I've been reading through the posts and learning a lot. Thank you all for sharing and helping!

I'm new to recording and I just set up my recording system to do voice overs and audio books. Here is the setup I'm working with:

  • Microphone: MXL 770 Cardioid Condenser Microphone

  • Channel Strip: DBX 286s Microphone Pre-amp Processor

  • USB Interface: Focusrite 2i2

  • Software: Adobe Audition CC

  • PC: i7-2670QM 2.20GHz, 8gb Ram, Win10Pro X64

My problem is I'm getting a constant (white noise) hissing in my headphones and comes through on my recordings. You can hear this hiss as soon as you turn up the gain instantly at the very lowest gain levels.

I've unplugged the laptop to run only on battery, but the hissing persists. (I read this tip on another post) I have also taken the channel strip out of the equation, connected the mic directly to the interface and the hiss is still there.

I also uninstalled the interface drivers, and re-installed. I was seeing online somewhere that the 2i2 had horrible drivers for win10.

Here's a sample I recorded of the hiss, you'll also notice that it changes pitches at times.

Any suggestions? Thank you for your time

  • 2
    If you turn the gain up too high you will always hear noise. The problem with your question is that there is no reference point i.e. nothing contained in the recording that gives an indication to what a normal sound might be like. Anyone can turn up the vol to get noise and that is normal.
    – Andy aka
    Oct 16, 2015 at 11:11
  • All microphones have self noise. It's possible that the MXL 770 has more self noise than you would like or that you have a bad MXL 770. You could also have a very noisy room. Oct 16, 2015 at 12:34
  • 4
    Is it still present when you disconnect the mic also or if you try out with another mic? There are several reports with the interface being noisy - according to Focusrite you can damage the unit if you are disconnecting a microphone while leaving phantom power on (which is pretty bad design if that is true). gearslutz.com/board/… Oct 16, 2015 at 13:10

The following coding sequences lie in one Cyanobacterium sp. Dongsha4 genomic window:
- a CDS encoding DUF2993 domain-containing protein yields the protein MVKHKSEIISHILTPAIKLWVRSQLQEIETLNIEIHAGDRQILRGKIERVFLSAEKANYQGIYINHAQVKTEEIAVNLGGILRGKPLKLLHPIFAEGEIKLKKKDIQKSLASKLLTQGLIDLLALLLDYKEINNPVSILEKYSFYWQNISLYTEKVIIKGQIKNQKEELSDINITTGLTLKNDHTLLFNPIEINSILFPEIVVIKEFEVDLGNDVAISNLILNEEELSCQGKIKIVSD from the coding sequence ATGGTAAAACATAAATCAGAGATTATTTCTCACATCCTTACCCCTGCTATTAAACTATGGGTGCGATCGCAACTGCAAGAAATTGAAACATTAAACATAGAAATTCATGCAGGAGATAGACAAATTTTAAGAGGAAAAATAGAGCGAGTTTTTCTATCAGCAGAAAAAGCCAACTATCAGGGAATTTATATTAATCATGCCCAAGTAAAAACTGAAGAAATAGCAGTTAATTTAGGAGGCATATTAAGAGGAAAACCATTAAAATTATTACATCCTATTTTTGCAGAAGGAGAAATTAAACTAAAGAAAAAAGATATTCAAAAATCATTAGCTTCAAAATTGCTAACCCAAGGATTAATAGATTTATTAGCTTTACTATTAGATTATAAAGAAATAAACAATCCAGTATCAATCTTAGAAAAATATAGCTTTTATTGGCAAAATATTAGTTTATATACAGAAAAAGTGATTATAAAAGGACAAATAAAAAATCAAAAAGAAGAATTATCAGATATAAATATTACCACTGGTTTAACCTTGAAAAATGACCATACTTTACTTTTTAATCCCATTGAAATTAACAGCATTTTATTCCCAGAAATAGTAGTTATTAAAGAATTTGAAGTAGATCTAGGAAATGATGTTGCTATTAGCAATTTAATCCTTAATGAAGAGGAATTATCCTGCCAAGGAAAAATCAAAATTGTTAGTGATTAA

• Ok that doesn't exactly sound like thermal noise. Do you hear the same noise when not recording - just using the low-latency monitoring on the 2i2? Also another recording showing how loud the noise is compared to a normal sound source would be helpful. You can just record yourself talking into the mic and then leave some silence after it. Oct 16, 2015 at 23:33
  • the crackling component of the noise sounds sort of like a processing error in the computer, if your DAW is trying to run a buffer size that's too low for your processing power, for example. Oct 17, 2015 at 3:21

2 Answers 2


"I have the Mic connected right to the DBX 286S then connected from the output on the DBX to the interface through a 1/4 inch cable."

That's your problem. 5 years later, lol.

Anyway, 1/4" TRS into the dbx output and XLR into the Focusrite input - this will fix the issue, guaranteed.

  • Hello Been There and welcome to Sound Design SE. Would you care to describe the reason why the suggested solution would work. Of course it is rather easy for the OP to check it (as it is only an adapter or a different cable to be used) but what makes you think this is where the problem lies. The OP has stated they did bypass the DBX and plugged directly to the audio interface, shouldn't that have the same results as your solution (which apparently didn't solve the problem)?
    – ZaellixA
    Nov 24, 2022 at 1:36

Another resuscitation:

I have the Mic connected right to the DBX 286S then connected from the output on the DBX to the interface through a 1/4 inch cable.

That is correct but missing too many details. The 1/4" cable needs to be a balanced TRS cable and has to be connected with line input level and semantics on the Focusrite (switch off the INST switch). Regarding levels, at minimum input gain an the Focusrite, it will accept +22dBu while the DBX will have a maximum output level of +21dBu. This is well-matched, so you will want to turn gain on the Focusrite all the way down and only use the gain control on the DBX processor.

This will optimize the gain structure of your setup, and using a (good) balanced TRS cable will ensure minimum interference from possible sources of noise, in particular the respective power supplies of microphone processor, audio interface, and laptop.

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